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Double Trouble: Compliance While Trying to Rebuild Business Is the Dual Challenge

On September 30th, New York City joined the rest of New York State. It, too, is allowed limited indoor dining. Yet, as of this writing, this gain is at risk of slipping away. The Governor and the Mayor have already imposed new dining restrictions reminiscent of Phase 3, applicable to certain areas of the City. In the face of this uncertainty, restaurant owners, their employees and patrons’ lives “are as shaky as a fiddler on the roof!”

New York State issued Indoor Food Services Guidelines pursuant to Executive Order 202.61. Although some of these Guidelines apply only to New York City, restaurants throughout the state would be wise to follow them.

Incidental Music

While most of the provisions set forth in the Guidelines are easy to understand, the issue of when and how music may be made available at restaurants has caused confusion. The Liquor Authority provided clarification in memoranda of law filed in two recent cases: Independent Venue Association v. Bradley, Case No. 20-cv- 6870 (United States District Court for the Southern District of New York New York) and Sportsmen’s Tavern LLC v. New York
State Liquor Authority, Case No. 809297/2020 (Erie County Supreme Court)

In both cases, the Authority distinguished from music in restaurants incidental to the eating experience, and music in concerts and other events in which the entertainment is the main patron draw. Because entertainment events draw large crowds that tend to arrive and leave at substantially the same time with people remaining for long periods of time, they have the potential to become “super spreader” events and are banned.

On the other hand, when music is not the primary draw but is incidental to the dining experience, it does not create a high risk of contagion and is permitted. The First Amendment only protects the advertisement of legal conduct, and the Authority warns restaurants not to advertise illegal events. Legal incidental music may be advertised.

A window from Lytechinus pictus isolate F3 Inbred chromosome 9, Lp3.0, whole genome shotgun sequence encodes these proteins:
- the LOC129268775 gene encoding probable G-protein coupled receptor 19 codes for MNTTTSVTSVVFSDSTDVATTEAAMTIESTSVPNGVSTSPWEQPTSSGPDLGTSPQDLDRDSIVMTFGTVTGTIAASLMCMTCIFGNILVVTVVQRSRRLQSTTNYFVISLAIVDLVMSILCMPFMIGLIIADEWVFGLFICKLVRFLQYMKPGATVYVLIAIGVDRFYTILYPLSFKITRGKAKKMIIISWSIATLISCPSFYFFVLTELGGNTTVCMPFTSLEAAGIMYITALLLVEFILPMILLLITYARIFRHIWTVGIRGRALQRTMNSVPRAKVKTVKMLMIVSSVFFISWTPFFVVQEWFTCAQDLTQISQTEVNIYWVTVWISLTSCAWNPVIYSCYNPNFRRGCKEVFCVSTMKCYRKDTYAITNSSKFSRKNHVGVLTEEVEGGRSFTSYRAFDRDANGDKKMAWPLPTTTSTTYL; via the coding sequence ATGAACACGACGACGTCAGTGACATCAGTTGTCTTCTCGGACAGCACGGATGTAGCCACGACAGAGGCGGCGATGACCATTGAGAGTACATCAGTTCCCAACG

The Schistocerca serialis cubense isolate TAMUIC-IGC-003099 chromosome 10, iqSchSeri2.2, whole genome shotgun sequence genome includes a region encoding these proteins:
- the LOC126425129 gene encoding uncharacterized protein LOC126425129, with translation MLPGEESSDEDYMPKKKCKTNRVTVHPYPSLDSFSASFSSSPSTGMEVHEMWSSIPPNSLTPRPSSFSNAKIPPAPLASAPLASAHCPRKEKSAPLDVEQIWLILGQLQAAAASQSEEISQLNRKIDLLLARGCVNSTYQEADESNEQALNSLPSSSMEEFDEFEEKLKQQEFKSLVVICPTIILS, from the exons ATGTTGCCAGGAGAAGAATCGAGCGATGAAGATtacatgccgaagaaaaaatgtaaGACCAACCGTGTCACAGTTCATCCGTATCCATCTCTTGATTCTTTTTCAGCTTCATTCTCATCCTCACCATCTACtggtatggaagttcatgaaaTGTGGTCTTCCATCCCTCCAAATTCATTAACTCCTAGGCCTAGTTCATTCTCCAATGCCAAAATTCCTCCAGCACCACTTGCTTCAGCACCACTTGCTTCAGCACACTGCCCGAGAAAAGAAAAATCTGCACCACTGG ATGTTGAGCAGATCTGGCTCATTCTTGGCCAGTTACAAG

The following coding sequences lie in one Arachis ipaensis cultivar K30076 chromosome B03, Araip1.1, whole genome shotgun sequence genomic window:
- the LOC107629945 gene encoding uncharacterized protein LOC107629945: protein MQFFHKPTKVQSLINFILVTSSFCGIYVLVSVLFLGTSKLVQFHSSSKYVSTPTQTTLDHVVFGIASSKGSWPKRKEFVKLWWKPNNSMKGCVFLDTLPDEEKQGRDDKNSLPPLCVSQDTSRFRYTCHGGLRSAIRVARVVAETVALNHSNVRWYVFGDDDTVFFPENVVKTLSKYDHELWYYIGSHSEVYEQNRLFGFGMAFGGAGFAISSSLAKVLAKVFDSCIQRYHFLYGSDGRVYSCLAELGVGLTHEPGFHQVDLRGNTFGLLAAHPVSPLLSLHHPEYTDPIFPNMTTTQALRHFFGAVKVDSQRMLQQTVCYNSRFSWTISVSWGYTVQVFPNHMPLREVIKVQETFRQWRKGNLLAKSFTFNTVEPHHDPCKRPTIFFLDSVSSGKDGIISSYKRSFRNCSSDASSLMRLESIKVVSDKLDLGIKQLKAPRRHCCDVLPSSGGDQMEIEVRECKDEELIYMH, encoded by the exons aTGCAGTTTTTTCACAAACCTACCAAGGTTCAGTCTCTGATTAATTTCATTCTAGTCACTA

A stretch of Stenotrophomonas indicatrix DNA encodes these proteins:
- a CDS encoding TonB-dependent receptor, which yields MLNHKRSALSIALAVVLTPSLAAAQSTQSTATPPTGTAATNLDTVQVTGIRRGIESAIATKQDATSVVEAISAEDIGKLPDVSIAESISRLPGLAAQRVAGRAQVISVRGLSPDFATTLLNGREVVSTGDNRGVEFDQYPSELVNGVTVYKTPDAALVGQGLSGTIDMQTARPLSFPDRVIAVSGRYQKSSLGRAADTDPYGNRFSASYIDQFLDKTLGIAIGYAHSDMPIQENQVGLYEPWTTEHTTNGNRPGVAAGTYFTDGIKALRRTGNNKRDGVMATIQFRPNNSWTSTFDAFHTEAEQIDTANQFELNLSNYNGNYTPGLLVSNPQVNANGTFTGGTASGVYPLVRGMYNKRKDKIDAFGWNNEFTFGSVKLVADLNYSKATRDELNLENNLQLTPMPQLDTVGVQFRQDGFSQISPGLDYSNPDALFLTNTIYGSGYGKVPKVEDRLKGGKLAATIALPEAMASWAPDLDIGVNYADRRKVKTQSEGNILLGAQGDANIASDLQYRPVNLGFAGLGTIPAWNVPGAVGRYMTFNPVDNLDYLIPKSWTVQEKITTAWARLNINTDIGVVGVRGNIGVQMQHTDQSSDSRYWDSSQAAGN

Licensees must be careful. Only those restaurants whose method of operation already allows music may provide incidental music, and the Authority may act harshly against a licensee who attempts to use the incidental music policy as a loophole to turn a restaurant into an illegal concert hall.


The Guidelines require restaurants to practice social distancing. Until further notice, indoor capacity in New York City is limited to 25% of the maximum occupancy exclusive of employees. (For restaurants outside New York City the restriction is 50% of maximum occupancy.)

Because all of the guests at a wedding, social gathering or similar event know each other and can be expected to intermingle, indoor occupancy for social gatherings is further limited to the lesser of permissible percentage of maximum capacity or 50 people.

It is important to note these occupancy restrictions address indoor dining. There is no similar restriction on outdoor dining, except to the extent (i) the occupancy has been limited by a governmental agency, such as the fire department, (ii) that which is necessary to comply with social distancing, and (iii) the event and social gathering restrictions discussed above.

Additional Guidelines

The Guidelines have numerous other requirements that licensees in the City must follow. For example, restaurants may not seat or serve anyone at a bar. All patrons must be seated and served at tables. All service must cease at 12 AM (midnight) and may not resume until 5:00 AM.

Other requirements include required notices, violation reporting, employee and patron screening, social distancing, patron contact tracing, face coverings and air ventilation.

Both a complete outline and a relatively concise summary of the guidelines can be found at

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